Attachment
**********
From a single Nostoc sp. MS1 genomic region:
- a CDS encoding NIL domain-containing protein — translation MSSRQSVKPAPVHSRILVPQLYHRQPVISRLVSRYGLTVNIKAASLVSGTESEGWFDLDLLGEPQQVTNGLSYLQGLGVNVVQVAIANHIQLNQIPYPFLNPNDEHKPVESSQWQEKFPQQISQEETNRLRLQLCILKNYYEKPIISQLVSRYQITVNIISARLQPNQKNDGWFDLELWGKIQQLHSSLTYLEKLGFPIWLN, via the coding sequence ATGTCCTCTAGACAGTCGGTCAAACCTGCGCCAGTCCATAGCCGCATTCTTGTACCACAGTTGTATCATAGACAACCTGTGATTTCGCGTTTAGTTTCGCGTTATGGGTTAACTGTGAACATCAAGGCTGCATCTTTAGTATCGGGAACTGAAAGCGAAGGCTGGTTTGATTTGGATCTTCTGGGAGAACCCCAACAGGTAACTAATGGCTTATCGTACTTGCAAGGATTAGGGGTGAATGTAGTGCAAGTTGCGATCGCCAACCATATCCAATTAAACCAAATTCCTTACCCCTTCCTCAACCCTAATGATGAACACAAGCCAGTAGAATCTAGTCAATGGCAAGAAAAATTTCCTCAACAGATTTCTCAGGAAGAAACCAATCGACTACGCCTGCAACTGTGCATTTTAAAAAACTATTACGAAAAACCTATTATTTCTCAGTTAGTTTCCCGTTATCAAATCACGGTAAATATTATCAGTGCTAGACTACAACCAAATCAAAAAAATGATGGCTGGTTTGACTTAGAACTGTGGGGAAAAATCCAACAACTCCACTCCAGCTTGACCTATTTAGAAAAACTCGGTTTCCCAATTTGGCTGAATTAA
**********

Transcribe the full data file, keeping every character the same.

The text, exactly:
From a single Nostoc sp. MS1 genomic region:
- a CDS encoding NIL domain-containing protein — translation MSSRQSVKPAPVHSRILVPQLYHRQPVISRLVSRYGLTVNIKAASLVSGTESEGWFDLDLLGEPQQVTNGLSYLQGLGVNVVQVAIANHIQLNQIPYPFLNPNDEHKPVESSQWQEKFPQQISQEETNRLRLQLCILKNYYEKPIISQLVSRYQITVNIISARLQPNQKNDGWFDLELWGKIQQLHSSLTYLEKLGFPIWLN, via the coding sequence ATGTCCTCTAGACAGTCGGTCAAACCTGCGCCAGTCCATAGCCGCATTCTTGTACCACAGTTGTATCATAGACAACCTGTGATTTCGCGTTTAGTTTCGCGTTATGGGTTAACTGTGAACATCAAGGCTGCATCTTTAGTATCGGGAACTGAAAGCGAAGGCTGGTTTGATTTGGATCTTCTGGGAGAACCCCAACAGGTAACTAATGGCTTATCGTACTTGCAAGGATTAGGGGTGAATGTAGTGCAAGTTGCGATCGCCAACCATATCCAATTAAACCAAATTCCTTACCCCTTCCTCAACCCTAATGATGAACACAAGCCAGTAGAATCTAGTCAATGGCAAGAAAAATTTCCTCAACAGATTTCTCAGGAAGAAACCAATCGACTACGCCTGCAACTGTGCATTTTAAAAAACTATTACGAAAAACCTATTATTTCTCAGTTAGTTTCCCGTTATCAAATCACGGTAAATATTATCAGTGCTAGACTACAACCAAATCAAAAAAATGATGGCTGGTTTGACTTAGAACTGTGGGGAAAAATCCAACAACTCCACTCCAGCTTGACCTATTTAGAAAAACTCGGTTTCCCAATTTGGCTGAATTAA